SITUATIONS - The simplest situations are created from real-life scenarios, such as having one actor be the shopper the other the salesperson. The salesperson tries to convince the shopper to buy something. The shopper takes his time making the decision and needs to be shown many options before committing to the sale. Each situation should have a beginning, a middle (the business to transact), and a conclusion (does not need to end successfully for the salesperson). Each scene should conclude in less than one minute and the actors are allowed just the use of one word. They can say that word many different ways, though - as a question, as an answer, in showing they haven't made up their mind yet and need to be shown something else, and so forth.
The situations and words assignments can be drawn from a hat or made up on the spot and given by the teacher/director.
Male Shopper - 1. Hardware store shopping for power tools 2. Sports store buying golf clubs, fishing poles, baseball bats, football cleats, etc. (Stick to one specific genre per scene) 3. Car dealership buying a fancy sports car
4. Electronics store shopping for the latest hand-held gadget (smart phone, game player, tablet, etc.)
Female shopper - 1. Department store shopping for make-up or hair styling products 2. Jewelry store shopping for rings, earrings, bracelets or necklaces 3. Shoe store looking for the latest fashion high heels 4. Bridal shop buying the perfect wedding veil.
1. In a clothing store picking out a SCARF. The shopper may pretend the scarf is any type of clothing item she may like such as a shawl, or tie, or hood, or a scarf for warmth or just decoration. The salesperson may even show her some unique ways of tying or draping the scarf. They can only use the same one word in their exchanges.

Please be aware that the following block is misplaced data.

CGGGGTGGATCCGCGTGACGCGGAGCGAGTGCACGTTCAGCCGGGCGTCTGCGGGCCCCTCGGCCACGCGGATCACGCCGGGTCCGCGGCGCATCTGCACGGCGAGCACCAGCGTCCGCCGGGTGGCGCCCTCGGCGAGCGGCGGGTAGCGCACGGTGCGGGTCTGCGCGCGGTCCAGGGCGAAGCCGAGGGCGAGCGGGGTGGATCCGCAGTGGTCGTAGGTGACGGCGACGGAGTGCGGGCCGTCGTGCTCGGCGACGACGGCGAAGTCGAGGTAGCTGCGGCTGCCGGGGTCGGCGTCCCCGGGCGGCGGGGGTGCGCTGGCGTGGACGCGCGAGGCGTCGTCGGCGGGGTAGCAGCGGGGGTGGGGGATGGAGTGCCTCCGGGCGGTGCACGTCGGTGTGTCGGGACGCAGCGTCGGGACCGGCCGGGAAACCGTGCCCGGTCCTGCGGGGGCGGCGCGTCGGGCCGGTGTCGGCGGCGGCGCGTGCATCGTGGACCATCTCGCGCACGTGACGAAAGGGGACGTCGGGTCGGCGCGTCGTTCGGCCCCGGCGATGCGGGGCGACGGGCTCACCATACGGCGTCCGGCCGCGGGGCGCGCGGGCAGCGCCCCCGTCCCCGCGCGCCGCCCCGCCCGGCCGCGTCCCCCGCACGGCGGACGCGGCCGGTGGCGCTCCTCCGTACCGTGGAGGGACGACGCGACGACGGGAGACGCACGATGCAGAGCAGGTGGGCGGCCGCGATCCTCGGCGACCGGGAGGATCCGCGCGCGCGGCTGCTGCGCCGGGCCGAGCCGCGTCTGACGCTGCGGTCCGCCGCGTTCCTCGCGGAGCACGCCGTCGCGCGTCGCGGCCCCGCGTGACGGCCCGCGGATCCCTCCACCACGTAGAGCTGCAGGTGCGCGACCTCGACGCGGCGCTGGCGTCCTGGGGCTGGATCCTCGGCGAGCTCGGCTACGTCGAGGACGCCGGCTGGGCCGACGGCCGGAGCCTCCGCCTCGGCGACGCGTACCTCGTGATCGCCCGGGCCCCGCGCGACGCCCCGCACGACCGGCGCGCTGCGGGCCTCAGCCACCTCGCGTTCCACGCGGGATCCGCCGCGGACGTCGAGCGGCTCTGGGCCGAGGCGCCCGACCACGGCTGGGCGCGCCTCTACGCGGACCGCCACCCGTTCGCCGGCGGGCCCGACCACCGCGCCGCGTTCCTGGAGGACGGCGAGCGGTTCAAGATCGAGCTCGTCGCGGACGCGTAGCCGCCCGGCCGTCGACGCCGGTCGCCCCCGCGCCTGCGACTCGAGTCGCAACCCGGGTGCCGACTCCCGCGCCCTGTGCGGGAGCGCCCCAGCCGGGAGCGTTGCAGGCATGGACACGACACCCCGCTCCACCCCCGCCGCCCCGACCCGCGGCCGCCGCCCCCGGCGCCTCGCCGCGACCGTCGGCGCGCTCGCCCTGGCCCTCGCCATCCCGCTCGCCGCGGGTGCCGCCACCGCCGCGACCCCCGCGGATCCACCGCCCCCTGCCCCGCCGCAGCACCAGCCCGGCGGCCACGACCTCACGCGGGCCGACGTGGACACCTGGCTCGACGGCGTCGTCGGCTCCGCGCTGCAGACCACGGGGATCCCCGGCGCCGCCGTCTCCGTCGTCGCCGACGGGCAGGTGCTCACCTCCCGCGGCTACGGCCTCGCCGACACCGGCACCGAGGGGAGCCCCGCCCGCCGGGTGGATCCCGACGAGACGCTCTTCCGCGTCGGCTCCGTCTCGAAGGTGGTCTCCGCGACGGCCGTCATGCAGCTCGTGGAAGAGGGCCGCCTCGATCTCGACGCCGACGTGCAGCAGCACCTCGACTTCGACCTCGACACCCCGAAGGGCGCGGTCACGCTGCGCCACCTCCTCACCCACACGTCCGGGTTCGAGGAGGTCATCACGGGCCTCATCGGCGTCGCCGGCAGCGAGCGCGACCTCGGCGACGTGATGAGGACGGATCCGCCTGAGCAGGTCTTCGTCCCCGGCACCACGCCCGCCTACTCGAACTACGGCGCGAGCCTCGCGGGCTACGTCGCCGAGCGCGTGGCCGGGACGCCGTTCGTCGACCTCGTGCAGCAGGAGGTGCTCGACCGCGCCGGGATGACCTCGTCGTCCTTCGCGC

2. In a hat shop picking out a HAT or CAP. The shopper tries on the hat in many different ways and may even pretend that the one hat is actually many hats of different styles. The salesperson may resort to flattery in his gestures and referring to a pretend mirror, anything to make the sale. But each of them are allowed to speak just the one word.
3. In a fancy French restaurant ordering from a MENU (paper folded to resemble a menu) - definitely demonstrating a language barrier. The waiter resorts to all forms of body language and gestures trying to explain the choices on the menu. The customer tries to make a decision from the choices the waiter tries to explain. Neither of them can use more than the one word they are assigned. (May also use table and chair.)
4. Door to Door Sales using a HAND BRUSH or BROOM. The salesman knocks at the door and presents the person with offerings from his bag. He must demonstrate the use of the one prop in many different ways to try to get the sale. They are each allowed to say just the one word.